Jeremy Simeon is Executive Chef of Song Saa Private Island in Cambodia. He trained in French technique and macrobiotic cooking, and brings a philosophy of simplicity, balance and health to the kitchen.

Here we chat to him about working and living in a remote tropical paradise and what he’s learned from years spent cooking at luxury hotels.


A Chef portrait of Jeremy Simeon
by Victoria Burrows


So Jeremy, what’s it like so far living and working on an island paradise?

I’ve been on the island for eight months now. I feel blessed every day to be here and to be part of the Song Saa team.


Can you access all of the ingredients you need? What’s easy to source, and what’s more difficult? How are the local suppliers?

We have a garden on the island, and between it and what I can forage from around Song Saa and Koh Rong Islands, I’m covered for fresh herbs and flowers.

Initially it was quite difficult, but I’ve since created great connections with suppliers through a chef in Phnom Penh, who has been in Asia for 20 years. The local suppliers seem to add a lot of commission on products sent to the Island, so it has been a work in progress to get suppliers to deliver good quality at a good price.



Living so close to the natural environment must make you very conscious of the environmental impact of what you do – has this influenced your approach to cooking at all?

Yes, being from New Zealand, I was brought up to be very conscious of the relationship between nature, the universe and all things living, whether that relationship is one of food or the sheer pleasure of being a part of its incredible beauty. I have great respect for life, our planet and our place in it. It has always influenced my cooking but most of all, working in more remote destinations over the last eight years, I’ve had to learn and adapt to different climates and plants and their uses.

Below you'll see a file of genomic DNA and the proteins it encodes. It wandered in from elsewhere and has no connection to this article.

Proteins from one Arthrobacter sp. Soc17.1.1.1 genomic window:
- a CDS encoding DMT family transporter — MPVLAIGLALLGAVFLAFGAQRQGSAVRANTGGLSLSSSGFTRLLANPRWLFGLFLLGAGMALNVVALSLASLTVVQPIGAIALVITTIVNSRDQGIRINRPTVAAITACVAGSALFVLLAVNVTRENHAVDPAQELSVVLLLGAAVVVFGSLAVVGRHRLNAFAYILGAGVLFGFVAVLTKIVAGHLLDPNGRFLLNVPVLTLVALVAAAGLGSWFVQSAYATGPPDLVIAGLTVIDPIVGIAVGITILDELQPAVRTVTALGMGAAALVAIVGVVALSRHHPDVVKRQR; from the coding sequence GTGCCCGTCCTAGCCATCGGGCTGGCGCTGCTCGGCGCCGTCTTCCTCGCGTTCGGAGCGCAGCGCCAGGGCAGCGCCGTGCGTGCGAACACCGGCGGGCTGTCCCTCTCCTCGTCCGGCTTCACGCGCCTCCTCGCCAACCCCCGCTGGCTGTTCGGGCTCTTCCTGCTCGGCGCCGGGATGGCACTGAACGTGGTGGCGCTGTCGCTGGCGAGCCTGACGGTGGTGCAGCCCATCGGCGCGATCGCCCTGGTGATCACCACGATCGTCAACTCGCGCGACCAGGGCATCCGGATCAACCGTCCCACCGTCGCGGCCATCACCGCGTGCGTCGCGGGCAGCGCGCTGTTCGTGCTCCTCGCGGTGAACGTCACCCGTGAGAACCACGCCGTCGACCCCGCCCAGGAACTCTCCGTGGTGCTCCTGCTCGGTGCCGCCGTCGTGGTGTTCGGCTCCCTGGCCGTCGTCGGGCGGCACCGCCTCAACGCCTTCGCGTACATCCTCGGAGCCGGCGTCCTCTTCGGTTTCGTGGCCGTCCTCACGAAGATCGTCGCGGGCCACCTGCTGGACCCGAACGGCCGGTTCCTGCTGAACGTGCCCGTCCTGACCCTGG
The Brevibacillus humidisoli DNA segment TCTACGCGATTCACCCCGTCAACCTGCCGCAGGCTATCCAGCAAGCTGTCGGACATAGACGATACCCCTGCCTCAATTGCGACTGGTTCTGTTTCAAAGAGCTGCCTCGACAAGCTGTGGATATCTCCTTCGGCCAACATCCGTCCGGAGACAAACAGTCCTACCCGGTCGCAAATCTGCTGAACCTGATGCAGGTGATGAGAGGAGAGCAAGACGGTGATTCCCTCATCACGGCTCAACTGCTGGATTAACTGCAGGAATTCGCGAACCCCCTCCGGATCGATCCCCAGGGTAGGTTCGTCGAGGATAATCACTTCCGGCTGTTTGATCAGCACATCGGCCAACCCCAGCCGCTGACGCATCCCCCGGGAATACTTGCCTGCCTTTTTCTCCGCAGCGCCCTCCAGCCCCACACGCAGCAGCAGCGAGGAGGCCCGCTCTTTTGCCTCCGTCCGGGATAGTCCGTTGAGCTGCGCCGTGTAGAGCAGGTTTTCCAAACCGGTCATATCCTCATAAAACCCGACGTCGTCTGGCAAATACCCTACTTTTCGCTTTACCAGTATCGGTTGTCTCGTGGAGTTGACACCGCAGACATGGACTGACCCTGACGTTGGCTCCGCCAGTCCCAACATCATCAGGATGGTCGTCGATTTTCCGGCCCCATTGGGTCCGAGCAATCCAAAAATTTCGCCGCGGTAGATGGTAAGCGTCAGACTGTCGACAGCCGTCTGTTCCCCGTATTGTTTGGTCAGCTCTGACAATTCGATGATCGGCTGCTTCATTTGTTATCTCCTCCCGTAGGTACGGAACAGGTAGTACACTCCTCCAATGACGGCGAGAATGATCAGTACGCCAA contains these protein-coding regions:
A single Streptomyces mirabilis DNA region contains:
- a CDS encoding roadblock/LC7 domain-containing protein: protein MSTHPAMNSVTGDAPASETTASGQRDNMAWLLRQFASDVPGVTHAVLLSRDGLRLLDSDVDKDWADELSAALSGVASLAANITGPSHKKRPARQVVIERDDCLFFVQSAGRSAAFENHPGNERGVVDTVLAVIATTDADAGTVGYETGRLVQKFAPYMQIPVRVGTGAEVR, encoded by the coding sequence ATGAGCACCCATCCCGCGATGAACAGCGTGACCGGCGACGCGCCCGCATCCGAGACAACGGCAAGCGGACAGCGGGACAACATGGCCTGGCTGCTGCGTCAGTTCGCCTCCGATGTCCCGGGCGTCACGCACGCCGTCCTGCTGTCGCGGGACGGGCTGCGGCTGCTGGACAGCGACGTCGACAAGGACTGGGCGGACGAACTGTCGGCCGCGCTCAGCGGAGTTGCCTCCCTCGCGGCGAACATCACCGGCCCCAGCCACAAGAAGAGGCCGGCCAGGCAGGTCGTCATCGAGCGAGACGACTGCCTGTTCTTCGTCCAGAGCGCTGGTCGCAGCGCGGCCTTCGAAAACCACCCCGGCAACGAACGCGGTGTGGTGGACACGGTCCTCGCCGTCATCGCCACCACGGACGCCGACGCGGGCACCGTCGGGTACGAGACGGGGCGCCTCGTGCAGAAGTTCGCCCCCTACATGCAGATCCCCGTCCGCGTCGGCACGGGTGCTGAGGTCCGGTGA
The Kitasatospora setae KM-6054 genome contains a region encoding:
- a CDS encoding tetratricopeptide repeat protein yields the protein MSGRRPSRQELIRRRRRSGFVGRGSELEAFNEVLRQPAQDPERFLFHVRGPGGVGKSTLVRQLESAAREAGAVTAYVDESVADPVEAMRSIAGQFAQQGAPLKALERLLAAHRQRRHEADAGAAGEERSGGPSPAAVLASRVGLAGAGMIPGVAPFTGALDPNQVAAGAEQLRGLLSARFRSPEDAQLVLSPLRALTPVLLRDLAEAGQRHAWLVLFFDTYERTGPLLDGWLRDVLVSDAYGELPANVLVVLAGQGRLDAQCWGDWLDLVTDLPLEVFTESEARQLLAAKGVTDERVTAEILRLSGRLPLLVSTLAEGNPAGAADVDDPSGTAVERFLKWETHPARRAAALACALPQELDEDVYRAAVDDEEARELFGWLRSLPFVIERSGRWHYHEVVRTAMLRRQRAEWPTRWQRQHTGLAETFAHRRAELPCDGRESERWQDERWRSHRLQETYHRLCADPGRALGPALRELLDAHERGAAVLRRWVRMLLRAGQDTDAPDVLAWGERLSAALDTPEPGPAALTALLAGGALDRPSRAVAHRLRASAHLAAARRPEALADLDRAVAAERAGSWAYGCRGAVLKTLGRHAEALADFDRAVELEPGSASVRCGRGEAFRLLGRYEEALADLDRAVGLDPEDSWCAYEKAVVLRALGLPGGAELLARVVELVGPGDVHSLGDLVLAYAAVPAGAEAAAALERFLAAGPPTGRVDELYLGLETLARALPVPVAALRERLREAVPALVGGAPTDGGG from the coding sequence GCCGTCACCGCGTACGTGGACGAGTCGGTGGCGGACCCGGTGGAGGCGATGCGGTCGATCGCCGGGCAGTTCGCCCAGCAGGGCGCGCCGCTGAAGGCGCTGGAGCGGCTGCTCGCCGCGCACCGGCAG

Please describe a little about how you incorporate local Cambodian cuisine into your cooking and menus.

New Zealand is part of the greater Pacific so we use a lot of Asian flavours. I am very familiar with a lot of the balance such as lime, ginger, lemongrass, coconut, chilli, coriander, and the list goes on. Although Cambodian food is not as complex as Thai or Vietnamese for example, we all use very similar ingredients so this transition has been very exciting and not so difficult for me.


Are you also integrating macrobiotic concepts in your cooking?

The macrobiotic understanding that I have with food is one of health, so although my style is not driven entirely by the full regime of eating macrobiotic food, my menus are always simple, balanced and healthy in their own way. For example, I love to use herbs not as a garnish but for flavour and because they are good for you.



The hotel allows guests to have a meal anywhere on the island – what are some of the challenges this creates?

Yes, you can have a private dining experience anywhere you like and it does bring challenges but nothing that can’t be sorted out easily.


You’ve worked at some other prestigious hotels, including Hapuka Lodge, Kaikour, and Minaret Station, Wanaka, in New Zealand – what’s the one thing you have learned from these experiences that has most shaped you as a chef?

To be perfectly honest, one real thing I have learned from working at these luxury properties is that the guests are aware of what they eat and enjoy modern Asian-influenced dishes. Most of all, simple, beautiful and healthy food gets a lot of positive feedback.


Thank you, Chef Jeremy, and all the best with your beautiful food on your beautiful island.


Chef Jeremy shared this mouthwatering recipe with us – take a look!
Watermelon and toasted quinoa salad with salted yogurt, roasted nuts and seeds and fresh herbs.


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